American Political Literature

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Citizenship & Sacrifice

Inscription by Charlie McGonegal, a soldier who lost both hands in World War I, at the American Veterans Disabled for Life Memorial, just five blocks from Capitol Hill Hotel, near the Botanic Gardens. The monument was dedicated by President Obama in 2014.

Schedule

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(Information about grading for this course)

Assigned readings:

Yuval Levin: A Time to Build: From Family and Community to Congress and the Campus, How Recommitting to Our Institutions Can Revive the American Dream

Danielle Allen, Talking to Strangers: Anxieties of Citizenship since Brown v. Board of Education

Anonymous (Joe Klein), Primary Colors: A Novel of Politics.

Sunday March 27 @7:30. Read Levin, Chapter 1; Anonymous, pp. 1-60 (Chapters 1 & 2).

April 3. Read Levin, Chapter 2; Anonymous, Chapter 3, and excerpt from James T. Patterson, Restless Giant: United States from Watergate to Bush v. Gore, 245-249 (just to the first paragraph break).

April 4: Movie night: "The War Room."

April 10. Read Allen, Talking to Strangers, 161, 165-169 top; Chapter 3; Anonymous, Chapter 4, 95-144.

This week, as you write in your journal, consider the energy in your office and how it compares with the energy in the Clinton campaign, depicted in the War Room, and Primary Colors.

April 17. Read Levin, Chapter 3; Anonymous, Chapter 5, 145-185. And write something (See the email I sent on April 7).

April 24. Read Levin, Chapter 5; Anonymous, Chapter 6, 186-236; and the rest of the excerpt I gave you from Restless Giant (249+). Turn in journals.

Write in your journals: What would a "Party of Congress" look like? A "Party of Phillips Exeter Academy"? Would you be interested in joining?

Democracy and sacrifice

May 1. Read Allen, 4 (the photograph of Elizabeth Eckford) & 25-49, Anonymous, Chapter 7, 237-266. Turn in journals

Journal: Schools should be teaching citizenship, not promoting social justice. Democratic citizens need to know how to talk to strangers and the role of sacrifice in a democracy.

Political friendship

May 8. Read Allen, Chapter 9 & Anonymous, Chapter 7, pp. 266-306.

Journal prompt: What, according to Allen, is "political friendship"? and how do happens to self-interest in political friendship?

What is the relationship between human goodness and institutions.

May 15. Read Levin, 123-128, 163-180; Anonymous, Chapter 8, 307-376. (Note: We are going to a Nationals Baseball game today, so do your reading and journal ahead)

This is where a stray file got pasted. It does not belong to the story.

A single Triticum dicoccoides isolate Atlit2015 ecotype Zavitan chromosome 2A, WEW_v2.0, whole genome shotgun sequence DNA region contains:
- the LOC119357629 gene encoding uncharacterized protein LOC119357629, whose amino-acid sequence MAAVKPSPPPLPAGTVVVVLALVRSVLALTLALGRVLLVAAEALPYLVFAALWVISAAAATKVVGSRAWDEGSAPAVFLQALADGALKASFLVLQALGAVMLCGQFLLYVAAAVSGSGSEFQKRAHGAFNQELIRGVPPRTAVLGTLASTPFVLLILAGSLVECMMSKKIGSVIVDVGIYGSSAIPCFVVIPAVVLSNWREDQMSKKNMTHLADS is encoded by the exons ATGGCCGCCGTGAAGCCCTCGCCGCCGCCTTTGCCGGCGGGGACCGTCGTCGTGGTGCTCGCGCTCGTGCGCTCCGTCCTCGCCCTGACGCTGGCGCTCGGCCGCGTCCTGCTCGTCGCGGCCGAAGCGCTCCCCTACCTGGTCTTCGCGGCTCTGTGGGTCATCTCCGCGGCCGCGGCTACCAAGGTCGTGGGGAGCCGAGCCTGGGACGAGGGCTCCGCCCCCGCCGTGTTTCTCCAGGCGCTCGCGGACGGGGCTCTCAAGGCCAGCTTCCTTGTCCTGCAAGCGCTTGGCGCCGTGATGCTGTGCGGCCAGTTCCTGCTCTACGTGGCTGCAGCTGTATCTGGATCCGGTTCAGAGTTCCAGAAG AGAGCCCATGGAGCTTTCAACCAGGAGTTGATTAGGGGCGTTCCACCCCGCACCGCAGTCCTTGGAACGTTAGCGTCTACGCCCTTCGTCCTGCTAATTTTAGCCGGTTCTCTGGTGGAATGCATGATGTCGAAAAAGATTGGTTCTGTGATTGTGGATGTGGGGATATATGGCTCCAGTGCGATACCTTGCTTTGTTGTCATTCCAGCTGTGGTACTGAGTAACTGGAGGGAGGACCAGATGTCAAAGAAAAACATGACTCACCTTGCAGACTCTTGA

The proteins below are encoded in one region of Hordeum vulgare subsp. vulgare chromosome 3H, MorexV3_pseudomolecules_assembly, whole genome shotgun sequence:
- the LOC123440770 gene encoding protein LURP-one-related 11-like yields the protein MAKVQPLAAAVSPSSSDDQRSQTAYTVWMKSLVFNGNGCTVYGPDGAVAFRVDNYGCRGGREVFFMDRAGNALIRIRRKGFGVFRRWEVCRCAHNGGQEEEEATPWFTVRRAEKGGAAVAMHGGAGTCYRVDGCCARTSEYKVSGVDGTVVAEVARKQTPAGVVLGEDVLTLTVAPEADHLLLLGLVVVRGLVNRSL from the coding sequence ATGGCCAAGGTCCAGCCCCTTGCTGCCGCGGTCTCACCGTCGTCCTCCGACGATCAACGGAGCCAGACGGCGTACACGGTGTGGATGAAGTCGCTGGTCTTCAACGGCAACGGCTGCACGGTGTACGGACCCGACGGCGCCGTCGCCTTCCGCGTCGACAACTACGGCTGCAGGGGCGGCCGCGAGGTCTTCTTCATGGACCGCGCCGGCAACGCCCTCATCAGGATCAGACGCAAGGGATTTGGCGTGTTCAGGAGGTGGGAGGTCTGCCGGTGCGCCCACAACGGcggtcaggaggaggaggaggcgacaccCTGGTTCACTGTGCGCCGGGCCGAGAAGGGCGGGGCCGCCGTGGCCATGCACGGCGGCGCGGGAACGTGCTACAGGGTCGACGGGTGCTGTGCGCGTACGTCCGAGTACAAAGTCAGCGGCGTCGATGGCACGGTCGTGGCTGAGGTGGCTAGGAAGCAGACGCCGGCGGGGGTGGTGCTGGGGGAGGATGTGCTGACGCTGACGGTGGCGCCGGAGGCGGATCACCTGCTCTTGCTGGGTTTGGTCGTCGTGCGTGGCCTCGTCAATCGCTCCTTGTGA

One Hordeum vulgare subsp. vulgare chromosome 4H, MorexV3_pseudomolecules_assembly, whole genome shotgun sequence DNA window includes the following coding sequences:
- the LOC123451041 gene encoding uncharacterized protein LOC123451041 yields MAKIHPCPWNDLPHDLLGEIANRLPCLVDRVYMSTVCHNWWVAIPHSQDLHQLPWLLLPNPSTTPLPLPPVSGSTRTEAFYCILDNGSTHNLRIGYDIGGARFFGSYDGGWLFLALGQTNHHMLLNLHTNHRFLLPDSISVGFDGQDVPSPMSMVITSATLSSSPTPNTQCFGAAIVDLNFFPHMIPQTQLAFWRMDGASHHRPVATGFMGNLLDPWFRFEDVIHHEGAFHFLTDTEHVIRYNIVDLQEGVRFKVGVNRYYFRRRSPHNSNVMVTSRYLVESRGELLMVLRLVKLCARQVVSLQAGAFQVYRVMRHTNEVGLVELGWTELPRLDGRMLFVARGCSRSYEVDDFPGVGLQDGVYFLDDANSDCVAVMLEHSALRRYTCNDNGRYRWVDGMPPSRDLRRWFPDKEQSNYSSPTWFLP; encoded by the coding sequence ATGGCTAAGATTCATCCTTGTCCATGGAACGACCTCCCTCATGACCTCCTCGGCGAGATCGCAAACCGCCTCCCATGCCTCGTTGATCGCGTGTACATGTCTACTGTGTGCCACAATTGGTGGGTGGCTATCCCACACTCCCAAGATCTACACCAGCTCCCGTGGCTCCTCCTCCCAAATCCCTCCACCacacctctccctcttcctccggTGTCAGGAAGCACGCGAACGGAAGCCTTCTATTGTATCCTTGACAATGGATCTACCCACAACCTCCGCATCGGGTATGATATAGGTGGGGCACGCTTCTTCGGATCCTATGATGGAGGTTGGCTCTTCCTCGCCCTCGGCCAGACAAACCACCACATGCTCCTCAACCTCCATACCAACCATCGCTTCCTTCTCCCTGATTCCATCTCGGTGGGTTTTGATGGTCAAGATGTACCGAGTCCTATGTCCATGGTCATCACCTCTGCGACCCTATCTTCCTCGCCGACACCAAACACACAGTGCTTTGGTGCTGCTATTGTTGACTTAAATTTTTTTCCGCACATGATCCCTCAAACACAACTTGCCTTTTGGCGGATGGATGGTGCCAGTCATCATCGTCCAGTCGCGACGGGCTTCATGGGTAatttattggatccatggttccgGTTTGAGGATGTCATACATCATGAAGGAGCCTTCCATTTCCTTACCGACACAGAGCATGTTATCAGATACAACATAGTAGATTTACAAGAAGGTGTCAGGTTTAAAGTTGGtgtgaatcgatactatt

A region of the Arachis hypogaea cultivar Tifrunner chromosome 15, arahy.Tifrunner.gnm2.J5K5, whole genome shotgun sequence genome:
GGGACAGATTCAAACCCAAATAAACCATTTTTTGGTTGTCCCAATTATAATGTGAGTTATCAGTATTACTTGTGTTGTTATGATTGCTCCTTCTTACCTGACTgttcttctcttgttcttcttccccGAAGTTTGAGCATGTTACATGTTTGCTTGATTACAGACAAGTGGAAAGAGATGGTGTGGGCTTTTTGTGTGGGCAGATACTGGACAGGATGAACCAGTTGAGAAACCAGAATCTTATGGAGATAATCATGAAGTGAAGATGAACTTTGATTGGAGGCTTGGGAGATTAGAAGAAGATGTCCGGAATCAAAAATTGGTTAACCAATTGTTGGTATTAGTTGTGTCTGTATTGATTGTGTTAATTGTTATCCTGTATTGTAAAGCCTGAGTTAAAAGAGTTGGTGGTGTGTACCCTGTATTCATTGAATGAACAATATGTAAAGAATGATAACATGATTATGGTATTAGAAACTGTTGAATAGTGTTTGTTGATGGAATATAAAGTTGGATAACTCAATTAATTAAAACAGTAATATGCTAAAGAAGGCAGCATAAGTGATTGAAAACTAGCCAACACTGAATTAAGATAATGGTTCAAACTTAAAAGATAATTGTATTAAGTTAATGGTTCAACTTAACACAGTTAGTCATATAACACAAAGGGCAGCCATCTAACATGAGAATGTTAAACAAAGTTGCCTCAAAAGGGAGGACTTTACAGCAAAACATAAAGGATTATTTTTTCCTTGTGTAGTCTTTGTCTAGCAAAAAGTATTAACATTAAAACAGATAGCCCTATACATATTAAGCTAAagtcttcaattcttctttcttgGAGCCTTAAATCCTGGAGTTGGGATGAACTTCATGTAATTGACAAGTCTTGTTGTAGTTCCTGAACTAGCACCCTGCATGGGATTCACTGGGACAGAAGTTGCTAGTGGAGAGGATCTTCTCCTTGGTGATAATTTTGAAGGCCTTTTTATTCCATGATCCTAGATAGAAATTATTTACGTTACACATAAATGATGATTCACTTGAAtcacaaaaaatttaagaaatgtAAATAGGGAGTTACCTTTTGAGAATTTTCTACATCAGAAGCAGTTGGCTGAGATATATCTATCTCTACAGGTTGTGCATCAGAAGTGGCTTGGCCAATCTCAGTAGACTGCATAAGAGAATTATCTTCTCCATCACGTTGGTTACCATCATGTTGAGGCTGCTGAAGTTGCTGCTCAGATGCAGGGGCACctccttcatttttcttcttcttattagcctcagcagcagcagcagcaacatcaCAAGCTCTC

Journal prompt. I need some help with these last two readings from Levin. I've always sided with Rousseau and against Hobbes when it comes to thinking about human goodness and its relationship to civilization and institutions. And yet I seen to agree with everything Levin is saying. Do I need to be more critical of Levin? Or should I abandon my left-wing assumptions about human nature, the role of institutions, and their relationship to human freedom? Or is their some way to reconcile my Rousseauian inclinations with Levin's institutionalism? What would a progressive institutionalism look like?

Re: Primary Colors, reminder. Themes from the previous reading: The politics of race in the Democratic Party--Luther Charles, Henry's father, and Richmond Rucker, 267, 271, 273, 277, 278. Jack Stanton: What did Henry learn from Gail Powell: 269. The McCollister affair: 291-292. Henry and Daisy, 279, 283, 294-296; Daisy's mom: 280-283. Freddy Picker, 284-290. Libby: 287 "There's always something." David Adler, 293; Susan and Henry, 298-300. Geraldo debate, 300.

Strangers, Friends, Institutions, Democracy (putting it all together)

May 22. Read Levin, 181-204 (to the end); Finish Anonymous, Chapter 9 & Afterward by Joe Klein.

Journal & discussion prompt. I need some help with these last two readings from Levin. I've always sided with Rousseau and against Hobbes when it comes to thinking about human goodness and its relationship to civilization and institutions. And yet I seen to agree with everything Levin is saying. Do I need to be more critical of Levin? Or should I abandon my left-wing assumptions about human nature, the role of institutions, and their relationship to human freedom? Or is their some way to reconcile my Rousseauian inclinations with Levin's institutionalism? What would a progressive institutionalism look like?

Also, would Allen's theory be included in what Levin calls "complicated theories about how to build trust" (p. 200)?

May 26. Write final essay.

For information about grading for this course.

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